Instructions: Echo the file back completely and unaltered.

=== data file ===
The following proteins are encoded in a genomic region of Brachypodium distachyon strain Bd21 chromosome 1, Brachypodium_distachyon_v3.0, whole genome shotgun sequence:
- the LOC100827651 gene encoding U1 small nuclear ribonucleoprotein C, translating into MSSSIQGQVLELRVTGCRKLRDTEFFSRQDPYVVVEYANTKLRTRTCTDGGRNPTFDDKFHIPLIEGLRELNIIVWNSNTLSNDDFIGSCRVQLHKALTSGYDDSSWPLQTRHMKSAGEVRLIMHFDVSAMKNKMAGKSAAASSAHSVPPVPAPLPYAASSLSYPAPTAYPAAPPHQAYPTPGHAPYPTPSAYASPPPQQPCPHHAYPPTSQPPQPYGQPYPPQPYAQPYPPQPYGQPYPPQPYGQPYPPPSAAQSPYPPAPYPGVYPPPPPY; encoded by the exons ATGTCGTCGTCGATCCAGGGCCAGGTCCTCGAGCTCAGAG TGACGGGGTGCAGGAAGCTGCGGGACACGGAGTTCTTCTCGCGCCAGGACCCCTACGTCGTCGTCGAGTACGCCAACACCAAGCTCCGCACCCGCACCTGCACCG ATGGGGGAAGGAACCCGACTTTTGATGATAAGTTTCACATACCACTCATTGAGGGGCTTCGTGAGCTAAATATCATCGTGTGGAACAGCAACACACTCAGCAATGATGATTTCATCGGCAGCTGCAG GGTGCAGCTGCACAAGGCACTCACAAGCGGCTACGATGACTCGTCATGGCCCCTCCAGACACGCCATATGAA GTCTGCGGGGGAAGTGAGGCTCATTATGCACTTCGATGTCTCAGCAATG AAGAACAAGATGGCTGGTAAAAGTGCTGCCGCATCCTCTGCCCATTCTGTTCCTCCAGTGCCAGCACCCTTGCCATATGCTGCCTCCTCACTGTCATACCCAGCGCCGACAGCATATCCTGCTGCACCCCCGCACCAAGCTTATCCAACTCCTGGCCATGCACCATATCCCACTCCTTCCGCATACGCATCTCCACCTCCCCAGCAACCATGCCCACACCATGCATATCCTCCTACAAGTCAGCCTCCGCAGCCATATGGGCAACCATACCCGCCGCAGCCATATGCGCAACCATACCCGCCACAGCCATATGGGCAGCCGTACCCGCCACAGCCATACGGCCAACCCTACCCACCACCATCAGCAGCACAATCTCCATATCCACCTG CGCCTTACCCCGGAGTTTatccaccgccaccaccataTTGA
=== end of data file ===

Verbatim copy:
The following proteins are encoded in a genomic region of Brachypodium distachyon strain Bd21 chromosome 1, Brachypodium_distachyon_v3.0, whole genome shotgun sequence:
- the LOC100827651 gene encoding U1 small nuclear ribonucleoprotein C, translating into MSSSIQGQVLELRVTGCRKLRDTEFFSRQDPYVVVEYANTKLRTRTCTDGGRNPTFDDKFHIPLIEGLRELNIIVWNSNTLSNDDFIGSCRVQLHKALTSGYDDSSWPLQTRHMKSAGEVRLIMHFDVSAMKNKMAGKSAAASSAHSVPPVPAPLPYAASSLSYPAPTAYPAAPPHQAYPTPGHAPYPTPSAYASPPPQQPCPHHAYPPTSQPPQPYGQPYPPQPYAQPYPPQPYGQPYPPQPYGQPYPPPSAAQSPYPPAPYPGVYPPPPPY; encoded by the exons ATGTCGTCGTCGATCCAGGGCCAGGTCCTCGAGCTCAGAG TGACGGGGTGCAGGAAGCTGCGGGACACGGAGTTCTTCTCGCGCCAGGACCCCTACGTCGTCGTCGAGTACGCCAACACCAAGCTCCGCACCCGCACCTGCACCG ATGGGGGAAGGAACCCGACTTTTGATGATAAGTTTCACATACCACTCATTGAGGGGCTTCGTGAGCTAAATATCATCGTGTGGAACAGCAACACACTCAGCAATGATGATTTCATCGGCAGCTGCAG GGTGCAGCTGCACAAGGCACTCACAAGCGGCTACGATGACTCGTCATGGCCCCTCCAGACACGCCATATGAA GTCTGCGGGGGAAGTGAGGCTCATTATGCACTTCGATGTCTCAGCAATG AAGAACAAGATGGCTGGTAAAAGTGCTGCCGCATCCTCTGCCCATTCTGTTCCTCCAGTGCCAGCACCCTTGCCATATGCTGCCTCCTCACTGTCATACCCAGCGCCGACAGCATATCCTGCTGCACCCCCGCACCAAGCTTATCCAACTCCTGGCCATGCACCATATCCCACTCCTTCCGCATACGCATCTCCACCTCCCCAGCAACCATGCCCACACCATGCATATCCTCCTACAAGTCAGCCTCCGCAGCCATATGGGCAACCATACCCGCCGCAGCCATATGCGCAACCATACCCGCCACAGCCATATGGGCAGCCGTACCCGCCACAGCCATACGGCCAACCCTACCCACCACCATCAGCAGCACAATCTCCATATCCACCTG CGCCTTACCCCGGAGTTTatccaccgccaccaccataTTGA